This article explains the nature and purpose of SOC 2 reports, including bridge or gap letters. It also discusses the benefits of conducting SOC 2 audits and the purpose of SOC 2 bridge letters.
What Is a SOC 2 Report?
External auditors generally use SOC reports to assess a healthcare organization’s information security controls. Specifically, it focuses on measures taken to ensure security, availability, processing integrity, confidentiality, and privacy during transitions, such as changes to an organizational structure. Furthermore, this report demonstrates an entity’s commitment to protecting patient information and other sensitive data.
There are three different kinds of SOC letters. The focus here is on SOC 2 letters, which emphasize cybersecurity, particularly the protection of patient data. When healthcare organizations change their structures or operations, the SOC 2 report indicates how well they uphold privacy and security to protect patient information in the process.
Furthermore, there are two types of SOC 2 reports. A SOC 2 Type 1 report assesses an entity’s controls and systems at a specific time, such as at the end of a calendar year. In contrast, SOC 2 Type 2 covers a period, usually six or 12 months.
Medical practices, healthcare organizations, and other companies use SOC 2 reports to show customers, compliance teams, senior leaders, and other stakeholders that they use best practices to secure data. Health organizations must enlist an independent certified public accountant (CPA) to conduct a SOC audit. The CPA must follow standards that the American Institute of Certified Public Accountants (AICPA) sets.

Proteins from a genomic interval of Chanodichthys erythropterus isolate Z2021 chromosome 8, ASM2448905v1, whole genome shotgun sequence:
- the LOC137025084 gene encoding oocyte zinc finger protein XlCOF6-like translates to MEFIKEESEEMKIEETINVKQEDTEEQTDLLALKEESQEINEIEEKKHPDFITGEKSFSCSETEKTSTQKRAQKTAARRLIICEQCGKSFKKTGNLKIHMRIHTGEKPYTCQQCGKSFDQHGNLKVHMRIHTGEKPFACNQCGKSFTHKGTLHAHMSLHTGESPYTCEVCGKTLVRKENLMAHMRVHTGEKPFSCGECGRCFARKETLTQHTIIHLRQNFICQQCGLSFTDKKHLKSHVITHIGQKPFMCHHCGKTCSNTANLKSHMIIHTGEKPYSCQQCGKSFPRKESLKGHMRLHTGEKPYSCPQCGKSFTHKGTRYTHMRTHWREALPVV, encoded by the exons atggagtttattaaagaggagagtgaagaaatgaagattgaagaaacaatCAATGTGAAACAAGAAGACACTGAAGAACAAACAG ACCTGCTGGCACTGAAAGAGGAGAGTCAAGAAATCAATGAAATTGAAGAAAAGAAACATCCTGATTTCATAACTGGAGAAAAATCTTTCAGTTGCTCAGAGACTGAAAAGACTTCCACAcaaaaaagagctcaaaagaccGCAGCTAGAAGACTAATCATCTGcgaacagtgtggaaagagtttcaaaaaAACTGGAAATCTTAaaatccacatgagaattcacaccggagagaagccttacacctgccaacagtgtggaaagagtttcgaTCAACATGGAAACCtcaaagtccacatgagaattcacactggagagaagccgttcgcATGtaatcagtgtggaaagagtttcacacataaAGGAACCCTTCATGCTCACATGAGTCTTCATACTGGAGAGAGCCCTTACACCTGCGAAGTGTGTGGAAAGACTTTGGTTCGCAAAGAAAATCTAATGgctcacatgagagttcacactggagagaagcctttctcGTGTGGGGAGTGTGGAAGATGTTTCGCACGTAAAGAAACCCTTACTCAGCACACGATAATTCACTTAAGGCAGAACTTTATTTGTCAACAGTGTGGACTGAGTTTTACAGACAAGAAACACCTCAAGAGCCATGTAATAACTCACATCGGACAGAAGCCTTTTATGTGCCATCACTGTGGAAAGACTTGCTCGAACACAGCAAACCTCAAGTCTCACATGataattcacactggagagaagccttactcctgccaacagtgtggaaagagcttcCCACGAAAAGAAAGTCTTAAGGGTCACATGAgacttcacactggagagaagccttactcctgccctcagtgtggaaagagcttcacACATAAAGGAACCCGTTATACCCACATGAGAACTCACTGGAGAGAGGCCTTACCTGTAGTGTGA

What Is a SOC 2 Bridge Letter?
Also referred to as a gap letter, the SOC 2 bridge letter includes an evaluation during the period between the end of an organization’s last SOC 2 report and the current date. Suppose a hospital completed a SOC 2 report covering August, but the end of its fiscal year is September 30. The organization could use the SOC 2 bridge letter or report to cover the month of September to show that there were no significant changes to their cybersecurity measures or data breaches as the organization was transitioning to a new fiscal year.
Bridge letters typically aren’t intended to cover more than three months. While they should not substitute for a complete and up-to-date SOC 2 report, they can provide additional peace of mind to customers, C-suite leaders, and other stakeholders between audit periods.
A SOC 2 bridge letter typically contains the following:
- The beginning and end dates of the most recent SOC 2 report
- An explanation of any systems or structural changes since the audit, if any
- A statement that there are no known changes that could affect the auditor’s opinion in the latest SOC 2 report, if applicable
- A statement that the bridge letter relates only to the organization and does not apply to any other company or entity
What Are the Benefits of SOC Reporting?
A SOC 2 compliance report does more than appease stakeholders and healthcare decision-makers. It allows a healthcare organization or medical practice to demonstrate how it ensures the security of its information systems, especially when dealing with sensitive patient data. Patients, vendors, regulatory agencies, and other entities want to know that an organization has strong cybersecurity measures and is compliant with the highest healthcare standards.
While beneficial to a healthcare organization’s adherence to data security, SOC 2 reporting can be complex. Contact Compliancy Group today to learn how you can get a SOC 2 readiness assessment, along with other tools and resources to support your compliance efforts.